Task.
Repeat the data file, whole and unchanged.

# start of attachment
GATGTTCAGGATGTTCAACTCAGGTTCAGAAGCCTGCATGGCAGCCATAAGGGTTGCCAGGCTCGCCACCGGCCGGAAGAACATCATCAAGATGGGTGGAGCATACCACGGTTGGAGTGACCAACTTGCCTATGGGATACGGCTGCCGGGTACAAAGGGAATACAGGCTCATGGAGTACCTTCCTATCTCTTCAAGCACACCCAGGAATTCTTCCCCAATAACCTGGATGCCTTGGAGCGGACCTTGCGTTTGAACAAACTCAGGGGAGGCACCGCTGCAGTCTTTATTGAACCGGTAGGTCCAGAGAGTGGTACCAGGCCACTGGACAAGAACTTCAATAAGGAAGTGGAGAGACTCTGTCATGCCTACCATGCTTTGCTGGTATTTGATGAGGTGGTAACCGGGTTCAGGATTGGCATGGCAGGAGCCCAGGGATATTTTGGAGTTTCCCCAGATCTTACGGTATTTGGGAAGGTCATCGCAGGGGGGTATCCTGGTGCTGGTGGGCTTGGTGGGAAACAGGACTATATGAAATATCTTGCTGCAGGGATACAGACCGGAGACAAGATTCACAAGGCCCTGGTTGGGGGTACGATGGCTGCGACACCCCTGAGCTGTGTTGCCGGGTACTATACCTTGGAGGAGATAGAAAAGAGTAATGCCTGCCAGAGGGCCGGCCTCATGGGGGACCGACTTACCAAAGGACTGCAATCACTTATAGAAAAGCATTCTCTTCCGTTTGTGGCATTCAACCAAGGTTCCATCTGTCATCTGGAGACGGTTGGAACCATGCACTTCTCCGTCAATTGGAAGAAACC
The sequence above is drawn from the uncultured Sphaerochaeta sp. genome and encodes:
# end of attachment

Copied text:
GATGTTCAGGATGTTCAACTCAGGTTCAGAAGCCTGCATGGCAGCCATAAGGGTTGCCAGGCTCGCCACCGGCCGGAAGAACATCATCAAGATGGGTGGAGCATACCACGGTTGGAGTGACCAACTTGCCTATGGGATACGGCTGCCGGGTACAAAGGGAATACAGGCTCATGGAGTACCTTCCTATCTCTTCAAGCACACCCAGGAATTCTTCCCCAATAACCTGGATGCCTTGGAGCGGACCTTGCGTTTGAACAAACTCAGGGGAGGCACCGCTGCAGTCTTTATTGAACCGGTAGGTCCAGAGAGTGGTACCAGGCCACTGGACAAGAACTTCAATAAGGAAGTGGAGAGACTCTGTCATGCCTACCATGCTTTGCTGGTATTTGATGAGGTGGTAACCGGGTTCAGGATTGGCATGGCAGGAGCCCAGGGATATTTTGGAGTTTCCCCAGATCTTACGGTATTTGGGAAGGTCATCGCAGGGGGGTATCCTGGTGCTGGTGGGCTTGGTGGGAAACAGGACTATATGAAATATCTTGCTGCAGGGATACAGACCGGAGACAAGATTCACAAGGCCCTGGTTGGGGGTACGATGGCTGCGACACCCCTGAGCTGTGTTGCCGGGTACTATACCTTGGAGGAGATAGAAAAGAGTAATGCCTGCCAGAGGGCCGGCCTCATGGGGGACCGACTTACCAAAGGACTGCAATCACTTATAGAAAAGCATTCTCTTCCGTTTGTGGCATTCAACCAAGGTTCCATCTGTCATCTGGAGACGGTTGGAACCATGCACTTCTCCGTCAATTGGAAGAAACC
The sequence above is drawn from the uncultured Sphaerochaeta sp. genome and encodes: